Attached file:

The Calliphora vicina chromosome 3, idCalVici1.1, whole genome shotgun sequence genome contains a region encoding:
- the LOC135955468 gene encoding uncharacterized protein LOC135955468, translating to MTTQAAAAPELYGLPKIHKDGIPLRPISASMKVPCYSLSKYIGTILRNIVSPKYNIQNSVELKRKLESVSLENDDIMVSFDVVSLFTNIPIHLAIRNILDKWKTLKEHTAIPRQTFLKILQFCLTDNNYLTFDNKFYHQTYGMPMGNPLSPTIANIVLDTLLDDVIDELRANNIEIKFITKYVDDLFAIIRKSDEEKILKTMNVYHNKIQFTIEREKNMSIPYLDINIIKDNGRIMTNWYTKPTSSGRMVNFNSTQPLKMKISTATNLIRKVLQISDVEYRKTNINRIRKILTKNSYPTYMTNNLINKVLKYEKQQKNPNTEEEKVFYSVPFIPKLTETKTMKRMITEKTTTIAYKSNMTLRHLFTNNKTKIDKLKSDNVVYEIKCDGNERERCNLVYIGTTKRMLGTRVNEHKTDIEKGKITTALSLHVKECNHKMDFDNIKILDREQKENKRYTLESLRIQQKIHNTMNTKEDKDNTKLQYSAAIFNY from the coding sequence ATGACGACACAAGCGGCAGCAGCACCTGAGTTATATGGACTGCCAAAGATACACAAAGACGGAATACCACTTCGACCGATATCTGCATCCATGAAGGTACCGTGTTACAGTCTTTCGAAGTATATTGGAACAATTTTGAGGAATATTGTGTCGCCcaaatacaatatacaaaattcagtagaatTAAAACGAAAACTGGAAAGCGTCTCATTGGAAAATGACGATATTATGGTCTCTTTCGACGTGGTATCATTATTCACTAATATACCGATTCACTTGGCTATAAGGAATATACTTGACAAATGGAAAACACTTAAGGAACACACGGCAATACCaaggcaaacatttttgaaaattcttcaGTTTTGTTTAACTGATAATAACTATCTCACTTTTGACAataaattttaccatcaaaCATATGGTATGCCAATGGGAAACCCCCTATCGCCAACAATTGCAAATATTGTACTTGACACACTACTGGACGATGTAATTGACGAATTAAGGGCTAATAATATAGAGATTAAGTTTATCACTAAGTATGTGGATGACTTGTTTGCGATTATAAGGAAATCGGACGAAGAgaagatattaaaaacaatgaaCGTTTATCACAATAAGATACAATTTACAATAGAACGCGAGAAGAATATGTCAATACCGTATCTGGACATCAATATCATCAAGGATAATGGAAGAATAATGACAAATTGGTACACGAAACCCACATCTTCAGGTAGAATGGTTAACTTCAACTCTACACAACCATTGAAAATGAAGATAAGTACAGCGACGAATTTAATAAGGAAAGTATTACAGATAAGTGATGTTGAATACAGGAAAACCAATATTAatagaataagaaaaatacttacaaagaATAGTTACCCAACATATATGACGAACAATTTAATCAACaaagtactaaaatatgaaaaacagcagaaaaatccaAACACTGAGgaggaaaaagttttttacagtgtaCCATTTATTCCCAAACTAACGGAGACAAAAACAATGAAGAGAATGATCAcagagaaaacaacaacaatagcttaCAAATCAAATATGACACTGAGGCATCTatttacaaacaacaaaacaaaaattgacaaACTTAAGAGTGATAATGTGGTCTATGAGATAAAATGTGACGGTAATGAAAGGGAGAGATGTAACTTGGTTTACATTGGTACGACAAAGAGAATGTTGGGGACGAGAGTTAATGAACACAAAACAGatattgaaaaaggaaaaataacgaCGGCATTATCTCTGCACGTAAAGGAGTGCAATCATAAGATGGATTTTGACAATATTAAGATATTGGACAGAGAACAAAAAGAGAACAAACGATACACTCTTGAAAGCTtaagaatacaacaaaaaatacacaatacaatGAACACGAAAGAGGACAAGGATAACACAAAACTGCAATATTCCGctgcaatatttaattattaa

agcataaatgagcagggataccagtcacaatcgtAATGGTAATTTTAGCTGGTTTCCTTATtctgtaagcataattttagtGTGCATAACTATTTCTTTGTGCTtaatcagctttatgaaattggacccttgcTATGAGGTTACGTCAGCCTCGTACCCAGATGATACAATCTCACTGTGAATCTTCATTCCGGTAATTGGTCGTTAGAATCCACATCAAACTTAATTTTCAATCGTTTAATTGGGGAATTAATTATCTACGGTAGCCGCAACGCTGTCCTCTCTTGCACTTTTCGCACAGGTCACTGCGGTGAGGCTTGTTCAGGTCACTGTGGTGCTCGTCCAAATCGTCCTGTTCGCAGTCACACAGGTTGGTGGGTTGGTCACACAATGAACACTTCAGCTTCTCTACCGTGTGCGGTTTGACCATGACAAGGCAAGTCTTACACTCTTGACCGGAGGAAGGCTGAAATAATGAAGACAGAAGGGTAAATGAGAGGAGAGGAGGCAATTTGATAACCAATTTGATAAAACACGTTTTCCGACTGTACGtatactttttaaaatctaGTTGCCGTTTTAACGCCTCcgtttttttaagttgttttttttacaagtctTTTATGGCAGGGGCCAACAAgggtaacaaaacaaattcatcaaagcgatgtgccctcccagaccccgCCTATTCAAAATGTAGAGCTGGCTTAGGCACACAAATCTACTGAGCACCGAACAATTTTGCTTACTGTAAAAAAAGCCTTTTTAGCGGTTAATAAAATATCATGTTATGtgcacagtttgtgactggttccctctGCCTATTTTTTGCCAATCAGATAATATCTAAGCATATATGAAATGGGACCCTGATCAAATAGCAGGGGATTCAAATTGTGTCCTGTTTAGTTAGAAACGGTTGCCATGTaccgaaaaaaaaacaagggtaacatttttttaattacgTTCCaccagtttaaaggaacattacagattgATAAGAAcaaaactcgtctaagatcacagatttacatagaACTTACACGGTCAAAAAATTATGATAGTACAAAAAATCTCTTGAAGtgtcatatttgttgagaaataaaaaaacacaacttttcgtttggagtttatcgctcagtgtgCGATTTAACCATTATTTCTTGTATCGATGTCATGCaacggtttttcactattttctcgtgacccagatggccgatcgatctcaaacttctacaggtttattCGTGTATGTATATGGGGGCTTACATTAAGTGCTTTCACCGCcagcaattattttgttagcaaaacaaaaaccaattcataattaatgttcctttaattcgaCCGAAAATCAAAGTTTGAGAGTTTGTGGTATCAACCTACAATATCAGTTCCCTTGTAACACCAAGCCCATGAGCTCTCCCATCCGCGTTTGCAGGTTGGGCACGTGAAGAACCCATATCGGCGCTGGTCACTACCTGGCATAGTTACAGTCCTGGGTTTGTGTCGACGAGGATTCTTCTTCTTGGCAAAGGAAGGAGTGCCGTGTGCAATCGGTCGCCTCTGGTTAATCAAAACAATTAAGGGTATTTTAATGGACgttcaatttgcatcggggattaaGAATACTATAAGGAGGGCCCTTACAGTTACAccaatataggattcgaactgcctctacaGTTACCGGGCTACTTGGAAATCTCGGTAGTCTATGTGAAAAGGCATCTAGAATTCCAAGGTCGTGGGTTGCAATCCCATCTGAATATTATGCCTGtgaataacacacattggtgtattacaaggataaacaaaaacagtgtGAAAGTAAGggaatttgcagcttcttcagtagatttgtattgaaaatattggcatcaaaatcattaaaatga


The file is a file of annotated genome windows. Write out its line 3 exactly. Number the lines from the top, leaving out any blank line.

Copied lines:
agcataaatgagcagggataccagtcacaatcgtAATGGTAATTTTAGCTGGTTTCCTTATtctgtaagcataattttagtGTGCATAACTATTTCTTTGTGCTtaatcagctttatgaaattggacccttgcTATGAGGTTACGTCAGCCTCGTACCCAGATGATACAATCTCACTGTGAATCTTCATTCCGGTAATTGGTCGTTAGAATCCACATCAAACTTAATTTTCAATCGTTTAATTGGGGAATTAATTATCTACGGTAGCCGCAACGCTGTCCTCTCTTGCACTTTTCGCACAGGTCACTGCGGTGAGGCTTGTTCAGGTCACTGTGGTGCTCGTCCAAATCGTCCTGTTCGCAGTCACACAGGTTGGTGGGTTGGTCACACAATGAACACTTCAGCTTCTCTACCGTGTGCGGTTTGACCATGACAAGGCAAGTCTTACACTCTTGACCGGAGGAAGGCTGAAATAATGAAGACAGAAGGGTAAATGAGAGGAGAGGAGGCAATTTGATAACCAATTTGATAAAACACGTTTTCCGACTGTACGtatactttttaaaatctaGTTGCCGTTTTAACGCCTCcgtttttttaagttgttttttttacaagtctTTTATGGCAGGGGCCAACAAgggtaacaaaacaaattcatcaaagcgatgtgccctcccagaccccgCCTATTCAAAATGTAGAGCTGGCTTAGGCACACAAATCTACTGAGCACCGAACAATTTTGCTTACTGTAAAAAAAGCCTTTTTAGCGGTTAATAAAATATCATGTTATGtgcacagtttgtgactggttccctctGCCTATTTTTTGCCAATCAGATAATATCTAAGCATATATGAAATGGGACCCTGATCAAATAGCAGGGGATTCAAATTGTGTCCTGTTTAGTTAGAAACGGTTGCCATGTaccgaaaaaaaaacaagggtaacatttttttaattacgTTCCaccagtttaaaggaacattacagattgATAAGAAcaaaactcgtctaagatcacagatttacatagaACTTACACGGTCAAAAAATTATGATAGTACAAAAAATCTCTTGAAGtgtcatatttgttgagaaataaaaaaacacaacttttcgtttggagtttatcgctcagtgtgCGATTTAACCATTATTTCTTGTATCGATGTCATGCaacggtttttcactattttctcgtgacccagatggccgatcgatctcaaacttctacaggtttattCGTGTATGTATATGGGGGCTTACATTAAGTGCTTTCACCGCcagcaattattttgttagcaaaacaaaaaccaattcataattaatgttcctttaattcgaCCGAAAATCAAAGTTTGAGAGTTTGTGGTATCAACCTACAATATCAGTTCCCTTGTAACACCAAGCCCATGAGCTCTCCCATCCGCGTTTGCAGGTTGGGCACGTGAAGAACCCATATCGGCGCTGGTCACTACCTGGCATAGTTACAGTCCTGGGTTTGTGTCGACGAGGATTCTTCTTCTTGGCAAAGGAAGGAGTGCCGTGTGCAATCGGTCGCCTCTGGTTAATCAAAACAATTAAGGGTATTTTAATGGACgttcaatttgcatcggggattaaGAATACTATAAGGAGGGCCCTTACAGTTACAccaatataggattcgaactgcctctacaGTTACCGGGCTACTTGGAAATCTCGGTAGTCTATGTGAAAAGGCATCTAGAATTCCAAGGTCGTGGGTTGCAATCCCATCTGAATATTATGCCTGtgaataacacacattggtgtattacaaggataaacaaaaacagtgtGAAAGTAAGggaatttgcagcttcttcagtagatttgtattgaaaatattggcatcaaaatcattaaaatga